5. Klemmer’s foot: David Klemmer has been put on report for lifting his foot dangerously high just before he was about to contact a defender, meaning the studs of his boot were exposed in a dangerous position with a lot of force behind it. It’s the kind of thing the league frowns upon, and Klemmer will be lucky to escape the charge without any sort of suspension. His availability will be on to monitor going forward.

Play of the game: Mitch Brown’s aforementioned finish from an Mbye grubber kick (a kick along the ground). Brown did very well to stay alive and aware in a situation that appeared covered by the defending team, much less to successfully ground the ball just inside the field of play.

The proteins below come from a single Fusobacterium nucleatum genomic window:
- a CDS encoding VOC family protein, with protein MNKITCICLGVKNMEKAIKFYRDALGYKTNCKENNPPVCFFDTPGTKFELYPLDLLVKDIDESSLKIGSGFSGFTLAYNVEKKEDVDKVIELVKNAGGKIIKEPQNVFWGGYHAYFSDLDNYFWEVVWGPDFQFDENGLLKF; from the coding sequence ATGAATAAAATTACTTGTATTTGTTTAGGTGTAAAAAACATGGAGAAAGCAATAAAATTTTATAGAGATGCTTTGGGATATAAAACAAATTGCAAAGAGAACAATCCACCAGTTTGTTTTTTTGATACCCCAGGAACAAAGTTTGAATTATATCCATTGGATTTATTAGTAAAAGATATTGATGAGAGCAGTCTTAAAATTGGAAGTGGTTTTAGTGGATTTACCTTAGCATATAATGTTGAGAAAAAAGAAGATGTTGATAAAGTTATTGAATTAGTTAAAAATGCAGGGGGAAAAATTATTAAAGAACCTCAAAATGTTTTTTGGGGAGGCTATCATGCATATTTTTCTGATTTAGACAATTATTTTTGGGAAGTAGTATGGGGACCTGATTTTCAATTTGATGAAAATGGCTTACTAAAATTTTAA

Key statistic: Tackles in the opposition redzone (between the Tryline and 20m line) in the first half alone: Bulldogs 31 – Roosters 6. That means that the Bulldogs had at least 5 sets of six on the Roosters line, and came away with only the 1 Try. There was a period as the half came to a close where the Bulldogs had 3 or 4 consecutive sets of six in the redzone, and managed only a penalty goal with time running out. In particular, one set consisted of literally four one-out (where the ball is passed just the once from dummy-half out to a player who then is ultimately tackled without passing the ball) runs, and then a kick. Missing the Origin halves of Hodkinson and Reynolds definitely showed in situations like this, and is the kind of thing young players like Mbye need to work on. At NRL level, sets like that are simply unacceptable. That much possession has to eventually materialise in to points, and it didn’t despite ample opportunity.